Critical Vulnerabilities in Samba
Posted May 18, 2007 8:15 UTC (Fri) by xoddam
In reply to: Critical Vulnerabilities in Samba
Parent article: Critical Vulnerabilities in Samba
> I've always heard that memory allocations never fail on Linux
Depends entirely how you allocate the memory! The standard malloc() in
glibc will rarely fail, large allocations result in new anonymous and
unallocated pages supplied by mmap(), but it *is* possible to run out of
virtual memory space for new allocations in a long-running daemon,
especially if it has many threads (which fragment the vm space).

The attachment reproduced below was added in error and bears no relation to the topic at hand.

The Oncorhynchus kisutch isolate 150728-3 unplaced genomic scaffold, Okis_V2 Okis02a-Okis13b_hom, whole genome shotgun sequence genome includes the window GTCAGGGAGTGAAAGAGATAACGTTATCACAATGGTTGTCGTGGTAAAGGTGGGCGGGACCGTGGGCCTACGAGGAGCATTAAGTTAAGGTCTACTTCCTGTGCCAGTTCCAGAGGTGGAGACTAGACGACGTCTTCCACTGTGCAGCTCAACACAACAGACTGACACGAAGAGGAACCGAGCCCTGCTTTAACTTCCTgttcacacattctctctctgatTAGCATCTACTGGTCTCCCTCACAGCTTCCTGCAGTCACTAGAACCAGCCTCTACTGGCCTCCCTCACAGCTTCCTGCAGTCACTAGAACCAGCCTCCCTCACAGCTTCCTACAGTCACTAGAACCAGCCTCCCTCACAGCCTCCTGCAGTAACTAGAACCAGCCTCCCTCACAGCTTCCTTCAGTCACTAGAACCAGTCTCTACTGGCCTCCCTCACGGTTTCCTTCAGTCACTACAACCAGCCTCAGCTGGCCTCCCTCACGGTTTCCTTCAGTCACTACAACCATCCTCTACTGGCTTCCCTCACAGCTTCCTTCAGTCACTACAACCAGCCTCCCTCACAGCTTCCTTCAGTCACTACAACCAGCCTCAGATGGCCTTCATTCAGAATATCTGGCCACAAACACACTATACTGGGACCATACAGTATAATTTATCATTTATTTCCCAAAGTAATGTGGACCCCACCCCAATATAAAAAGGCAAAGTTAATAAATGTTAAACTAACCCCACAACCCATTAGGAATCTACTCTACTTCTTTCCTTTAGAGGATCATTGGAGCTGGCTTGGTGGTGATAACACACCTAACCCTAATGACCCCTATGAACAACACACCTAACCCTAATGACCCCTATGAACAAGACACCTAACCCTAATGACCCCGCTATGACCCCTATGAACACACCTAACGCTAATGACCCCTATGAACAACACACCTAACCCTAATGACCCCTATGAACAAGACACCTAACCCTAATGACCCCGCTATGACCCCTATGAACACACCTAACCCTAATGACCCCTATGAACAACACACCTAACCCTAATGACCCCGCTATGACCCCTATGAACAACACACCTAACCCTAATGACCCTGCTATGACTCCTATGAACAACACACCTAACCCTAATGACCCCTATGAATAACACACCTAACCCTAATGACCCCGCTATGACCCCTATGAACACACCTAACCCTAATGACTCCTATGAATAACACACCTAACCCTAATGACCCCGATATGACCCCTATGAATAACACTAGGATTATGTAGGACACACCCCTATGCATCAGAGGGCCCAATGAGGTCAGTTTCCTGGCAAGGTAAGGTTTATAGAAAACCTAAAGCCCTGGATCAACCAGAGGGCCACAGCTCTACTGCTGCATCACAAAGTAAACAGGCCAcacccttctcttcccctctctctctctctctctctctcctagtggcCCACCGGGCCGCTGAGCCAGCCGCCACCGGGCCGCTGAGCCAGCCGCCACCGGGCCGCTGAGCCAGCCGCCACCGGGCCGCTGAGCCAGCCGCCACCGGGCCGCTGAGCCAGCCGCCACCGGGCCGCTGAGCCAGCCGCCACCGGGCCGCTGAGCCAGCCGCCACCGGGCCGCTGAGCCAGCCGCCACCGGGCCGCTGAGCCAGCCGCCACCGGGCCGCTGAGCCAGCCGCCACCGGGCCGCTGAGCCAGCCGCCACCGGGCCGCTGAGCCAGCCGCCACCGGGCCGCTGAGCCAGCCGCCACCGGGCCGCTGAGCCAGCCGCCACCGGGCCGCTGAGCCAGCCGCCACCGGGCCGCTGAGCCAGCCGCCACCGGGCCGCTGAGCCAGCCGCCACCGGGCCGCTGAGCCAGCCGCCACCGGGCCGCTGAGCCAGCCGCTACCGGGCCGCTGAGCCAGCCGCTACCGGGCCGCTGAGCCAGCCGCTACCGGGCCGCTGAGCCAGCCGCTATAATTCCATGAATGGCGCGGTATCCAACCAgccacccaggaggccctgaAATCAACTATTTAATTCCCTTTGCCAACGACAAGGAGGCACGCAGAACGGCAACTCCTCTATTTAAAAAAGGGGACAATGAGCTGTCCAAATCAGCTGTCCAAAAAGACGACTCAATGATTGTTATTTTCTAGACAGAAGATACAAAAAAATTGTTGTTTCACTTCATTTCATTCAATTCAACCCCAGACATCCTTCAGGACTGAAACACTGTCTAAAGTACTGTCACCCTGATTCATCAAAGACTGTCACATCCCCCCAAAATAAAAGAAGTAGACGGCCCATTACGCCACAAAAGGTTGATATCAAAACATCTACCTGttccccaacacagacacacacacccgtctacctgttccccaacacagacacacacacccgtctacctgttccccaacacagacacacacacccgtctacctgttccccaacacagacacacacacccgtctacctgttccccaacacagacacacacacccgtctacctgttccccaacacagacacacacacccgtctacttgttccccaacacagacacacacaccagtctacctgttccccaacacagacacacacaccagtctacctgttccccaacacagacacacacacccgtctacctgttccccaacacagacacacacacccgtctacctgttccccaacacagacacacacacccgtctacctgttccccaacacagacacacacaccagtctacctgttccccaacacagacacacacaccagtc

On the other hand many applications use alternative allocators that are
more likely to return NULL. It is possible to refuse to overcommit memory
in the kernel, and to try to impose a realistic maximum heap size in
> there are no practical ways to handle failed memory allocation.
A good system is designed robustly enough to cope with failure. In a
network daemon dropping packets or closing connections once in a while is
just fine; performance will suffer but nothing ought to break.
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